A recent post on the Design and Technology Teachers Facebook asked for suggestions concerning books for A level D&T students as monies were available from the library fund. Good news, books for students are always welcome. I suggested that some of the funds might be spent on books for teachers. This was well received so here’s my list of books for the department library.
The Ascent of Man, by Jacob Bronowski, published in 1973. Although over 40 years old, with quote such as “The hand is the cutting edge of the mind” this still provides one of the best rationales for the teaching of D&T.
Technopoly The surrender of culture to technology, by Neil Postman, published in 1993. The rational for education, according to Postman, is that it is not child centred, not training centred, not skill centred, not even problem centred. It is idea centred and coherence centred. It is an excellent corrective to the anti-historical, information saturated technology loving character of Technopoly.
The Nature of Technology What it is and how it evolves, by W Brian Arthur, published in 2009. Arthur makes a persuasive case for technology making its greatest strides through the understanding and exploitation of phenomenon that have been revealed, explored and explained by science
Homo Deus A brief history of tomorrow, by Yuval Noah Harari, published in 2015. Taking the current and likely future achievements of science and technology Harari describes the challenges that will face society as we develop powers completely beyond any we have had so far with the prospect of creating new life forms both digital and biological and even cheating death.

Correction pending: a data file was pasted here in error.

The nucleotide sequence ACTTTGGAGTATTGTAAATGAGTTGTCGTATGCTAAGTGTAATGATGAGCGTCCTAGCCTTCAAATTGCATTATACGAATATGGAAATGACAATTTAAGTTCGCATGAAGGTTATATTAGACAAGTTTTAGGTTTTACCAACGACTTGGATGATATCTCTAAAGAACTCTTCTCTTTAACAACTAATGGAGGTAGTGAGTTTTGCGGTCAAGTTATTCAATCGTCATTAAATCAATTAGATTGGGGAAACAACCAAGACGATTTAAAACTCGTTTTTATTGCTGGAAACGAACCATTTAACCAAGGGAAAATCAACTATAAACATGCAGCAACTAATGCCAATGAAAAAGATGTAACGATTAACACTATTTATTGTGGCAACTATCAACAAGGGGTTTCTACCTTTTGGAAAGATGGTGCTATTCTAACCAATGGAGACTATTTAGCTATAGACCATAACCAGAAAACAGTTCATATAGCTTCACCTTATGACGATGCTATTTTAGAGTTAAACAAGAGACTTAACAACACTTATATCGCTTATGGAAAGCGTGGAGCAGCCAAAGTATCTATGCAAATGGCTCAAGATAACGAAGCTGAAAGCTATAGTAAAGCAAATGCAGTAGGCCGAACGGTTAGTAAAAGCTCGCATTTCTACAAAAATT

The Glass Cage Where automation is taking us, by Nicholas Carr, published in 2015. Carr argues that the current trend for technology to make things easier, friction free, requiring less effort is counterproductive and leads to a diminishing of what it means to be human and human endeavours. How we develop and engage with technology so that it requires effort has implications for teaching.
The Human Planet How we created the Anthropocene, by Simon Lewis & Mark Maslin, published in 2018. For Lewis and Maplin the writing is on the wall for the human race and our life on this planet as we know it. The evidence which they provide for human activity changing the way the planet is behaving is highly convincing and being reinforced almost on a weekly basis by further reports from the scientific community. Crucial that young people understand this and are not deceived by the climate change deniers.
The Synthetic Age, by Christopher J Preston, published in 2018. Preston echoes Harari in arguing that humans are moving from being caretakers of the Earth to being shapers of it through the new and emerging technologies that provide us with powers that previously had been the province of Nature. He asks who should we trust to decide the contours of our synthetic future? He suggests it is too important to be left to the engineers!
As always, comments welcome.